69: Adventures in Staying

69: Adventures in Staying

From Chicken Soup for the Soul: For Mom, with Love

Adventures in Staying

Do not go where the path may lead, go instead where there is no path and leave a trail.

~Ralph Waldo Emerson

Dad embodied adventure. Mom focused on the ordinary. He tickled me nightly on the living room floor, while she finished up in the kitchen. He took me on his rounds on the farm to water the fields of sprouting cotton crops, to jump in the trailers of freshly picked cotton, or to slide into the irrigation canals and ride the current. She made sure I made my bed.

I never lacked for excitement with Dad. He taught me how to catch and bridle my horse, and to snow ski at a young age. He would invent new ways to scare the daylights out of us every Halloween. And on after-dark hikes, he would eagerly recite his menacing “Headless Horseman” tale, as his dimly lit buddy skidded down a nearby mountain, supposedly without a head.

Dad was larger than life to me. I thrived on watching him in action — aiding the roadside birth of a new calf, rescuing the bloody neighbor who ran through the sliding glass door, or capturing the wounded coyote to mend in the empty chicken pen. I loved adventure and he was the adventurer.

Near the end of my third grade year, the action screeched to a halt. A closed-door discussion between Dad and Mom ended with Dad making trips to his truck with all his personal belongings. I walked each painful load to the truck with Dad the night he left. I did not witness my siblings huddled around Mom crying in the living room. I was so focused on the one who left that I didn’t think of the one who remained. But in the years since that night, I have had the opportunity to discover who the true adventurer was — the one who stayed.

A single mom with four small daughters and no job — that, in itself, set the stage for disaster to come. Who would have guessed that, instead, life would evolve into one huge adventure?

It started small as we adjusted — watching the black-and-white Wizard of Oz with green sunglasses, pulling to the side of the road to gape at the special Christmas star, investigating a flood at the ranch from which we had moved.

Mom became creative. In an electrical outage, a flashlight at the player piano kept us busy for hours. Our not-so-intelligent dogs fighting through the glass sliding door served as simple and silly entertainment. And somehow, saltine crackers crumbled into a bowl, topped with milk and sugar, became a delicacy we begged for at suppertime.

Then the adventure grew. Simple outings transformed into explorations of uncharted territory, usually on the nearby Native American reservations. We escaped falling walls in dilapidated and crumbling Native American ruins. We appeased haunted spirits in Native American graveyards with the eye of the Kabbalah. We hunted for buried treasure in the old Cooley Civil War mansion. Each escapade left us with memories and scars to prove its worth.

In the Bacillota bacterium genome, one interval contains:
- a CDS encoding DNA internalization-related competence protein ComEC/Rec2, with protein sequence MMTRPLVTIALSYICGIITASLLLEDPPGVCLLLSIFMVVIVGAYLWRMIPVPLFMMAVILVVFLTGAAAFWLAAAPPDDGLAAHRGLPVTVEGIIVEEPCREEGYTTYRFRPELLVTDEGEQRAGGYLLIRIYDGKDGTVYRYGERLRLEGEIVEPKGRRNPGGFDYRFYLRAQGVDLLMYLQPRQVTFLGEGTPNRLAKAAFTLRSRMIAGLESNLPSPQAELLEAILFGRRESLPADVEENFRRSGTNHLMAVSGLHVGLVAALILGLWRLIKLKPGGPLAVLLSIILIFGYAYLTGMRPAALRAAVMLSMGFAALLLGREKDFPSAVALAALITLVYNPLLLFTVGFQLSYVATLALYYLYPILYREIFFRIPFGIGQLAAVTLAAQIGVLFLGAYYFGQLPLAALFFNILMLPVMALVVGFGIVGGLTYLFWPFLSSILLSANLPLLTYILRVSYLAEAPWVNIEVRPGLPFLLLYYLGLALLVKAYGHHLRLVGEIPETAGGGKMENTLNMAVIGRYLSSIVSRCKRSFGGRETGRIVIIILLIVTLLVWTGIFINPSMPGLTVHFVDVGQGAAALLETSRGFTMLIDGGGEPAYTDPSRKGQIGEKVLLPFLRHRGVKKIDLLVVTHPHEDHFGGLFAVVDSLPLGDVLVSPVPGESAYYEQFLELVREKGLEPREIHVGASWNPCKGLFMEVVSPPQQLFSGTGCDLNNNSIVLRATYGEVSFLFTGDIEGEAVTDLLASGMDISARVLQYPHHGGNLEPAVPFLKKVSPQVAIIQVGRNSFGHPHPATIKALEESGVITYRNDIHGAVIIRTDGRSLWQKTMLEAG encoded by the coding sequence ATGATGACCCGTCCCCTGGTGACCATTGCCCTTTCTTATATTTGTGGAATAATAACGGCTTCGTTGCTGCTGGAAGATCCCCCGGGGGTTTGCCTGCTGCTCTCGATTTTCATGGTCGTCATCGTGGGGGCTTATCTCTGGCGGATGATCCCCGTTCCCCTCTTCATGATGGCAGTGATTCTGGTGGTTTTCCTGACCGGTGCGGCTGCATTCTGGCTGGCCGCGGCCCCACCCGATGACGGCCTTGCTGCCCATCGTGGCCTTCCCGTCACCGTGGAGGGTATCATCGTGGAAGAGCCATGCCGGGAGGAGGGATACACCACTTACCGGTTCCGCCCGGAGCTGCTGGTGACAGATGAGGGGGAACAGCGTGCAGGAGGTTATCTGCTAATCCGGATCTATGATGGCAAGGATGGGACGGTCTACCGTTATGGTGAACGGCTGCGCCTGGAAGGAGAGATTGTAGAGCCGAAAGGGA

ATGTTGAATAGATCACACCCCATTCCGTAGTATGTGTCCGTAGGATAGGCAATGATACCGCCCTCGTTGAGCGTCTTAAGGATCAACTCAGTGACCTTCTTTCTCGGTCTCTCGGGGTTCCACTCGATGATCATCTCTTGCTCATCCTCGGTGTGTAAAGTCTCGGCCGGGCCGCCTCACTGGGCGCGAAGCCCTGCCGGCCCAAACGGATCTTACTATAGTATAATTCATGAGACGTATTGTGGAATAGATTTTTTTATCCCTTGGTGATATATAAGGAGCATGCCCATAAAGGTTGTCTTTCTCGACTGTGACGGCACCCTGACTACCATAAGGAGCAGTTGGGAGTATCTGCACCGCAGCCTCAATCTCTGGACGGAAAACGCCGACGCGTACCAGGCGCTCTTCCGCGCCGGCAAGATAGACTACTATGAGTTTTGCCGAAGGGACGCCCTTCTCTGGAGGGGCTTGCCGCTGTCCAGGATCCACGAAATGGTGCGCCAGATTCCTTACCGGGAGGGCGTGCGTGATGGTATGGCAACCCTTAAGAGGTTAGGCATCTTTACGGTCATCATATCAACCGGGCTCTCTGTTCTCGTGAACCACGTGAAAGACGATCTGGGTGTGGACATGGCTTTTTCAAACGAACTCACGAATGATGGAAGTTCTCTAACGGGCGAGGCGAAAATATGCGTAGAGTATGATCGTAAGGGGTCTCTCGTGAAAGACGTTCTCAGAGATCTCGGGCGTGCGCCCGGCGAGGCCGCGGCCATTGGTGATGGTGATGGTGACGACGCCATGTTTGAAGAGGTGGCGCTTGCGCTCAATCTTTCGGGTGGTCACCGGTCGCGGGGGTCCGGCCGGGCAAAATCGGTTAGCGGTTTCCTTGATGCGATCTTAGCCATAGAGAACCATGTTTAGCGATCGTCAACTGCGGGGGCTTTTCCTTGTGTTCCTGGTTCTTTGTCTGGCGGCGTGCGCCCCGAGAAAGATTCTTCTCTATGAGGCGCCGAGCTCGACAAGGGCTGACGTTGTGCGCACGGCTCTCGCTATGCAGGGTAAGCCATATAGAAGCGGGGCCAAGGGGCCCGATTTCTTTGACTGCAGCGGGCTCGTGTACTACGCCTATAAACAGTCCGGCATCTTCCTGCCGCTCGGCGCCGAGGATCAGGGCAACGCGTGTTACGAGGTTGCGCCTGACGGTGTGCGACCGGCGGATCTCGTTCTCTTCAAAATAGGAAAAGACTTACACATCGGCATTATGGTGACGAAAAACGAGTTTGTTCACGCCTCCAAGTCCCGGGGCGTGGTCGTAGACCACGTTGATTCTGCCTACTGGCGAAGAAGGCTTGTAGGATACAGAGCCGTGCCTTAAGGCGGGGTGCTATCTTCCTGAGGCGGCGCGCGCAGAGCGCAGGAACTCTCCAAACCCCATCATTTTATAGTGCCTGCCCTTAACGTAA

Ordinary hikes became grand conquests of terrain, often leaving wisdom and safety back home. One ten-hour spree landed us above the snow and timberline with no supplies other than a picnic lunch and no more protection than an eight-inch tall dog.

Another day’s jaunt led us high atop the nearby Hopi mesa. In the history of the Hopi Nation, they had allowed the public to view their ceremonial snake dances only twice. We were there, sitting cross-legged with the Native Americans and scampering panic-stricken when a rattler escaped into our ranks. Our interest level always seemed to outweigh the liabilities and risks.

We no longer vacationed, but set out on investigations into the fascinating. The boiling mud pots at Yellowstone National Park made us all feel unsteady, but no more than Mom’s reading of The Night of the Grizzly in the tent — a poor choice in travel literature.

It never mattered that there was no father, uncle, brother, grandpa, male cousin, male anything around — we would bait, gut, and untangle at the toughest trout streams anyway. It never occurred to us that we should have experience. We naively assumed we could learn how to erect a tent on the first night of the two-week camping trip to Canada. And we did — a two-hour task, compared to the fifteen-minute job we whittled it down to by the end.

So adventure characterized Mom after all. But the adventure was not always easy. It required night classes to finish her college degree, and the after-work trip each week to the ranch, now over an hour away, to make payroll. It included not always having the money to pay all the bills. It involved de-skunking the ripe aroma from our over-friendly dog, picking up pieces of the glass sliding door I kicked in, and a lot of broom swinging to dislodge bats from the rafters. Yet she stayed.

It entailed the endless disciplining of four girls, who could easily find trouble. It also included raising us with no relative to pick up the slack. Mom lived with a constant fear of her four girls being separated into foster homes if something were to happen to her. So she stayed.

But in staying, Mom got to see her girls grow up. She whooped and hollered when we made the team. She scoured the racks with us for the perfect prom dress. She endured every concert and musical we performed. And she was there to plan each of our weddings. Hers was an adventure of family, of relationship, of love. And it produced a lifetime bond among five women.

Her adventurous spirit became so ingrained in me that it affected my choices on a regular basis. It influenced the way I raised my own kids, who, in turn, were fascinated by treasure hunts that never took them beyond their own back yard, and amazed at what kind of critters they could find under a rock. I will never feel compelled to look for adventure out there. Mom has proven there is great adventure in staying.

~Ann Kronwald

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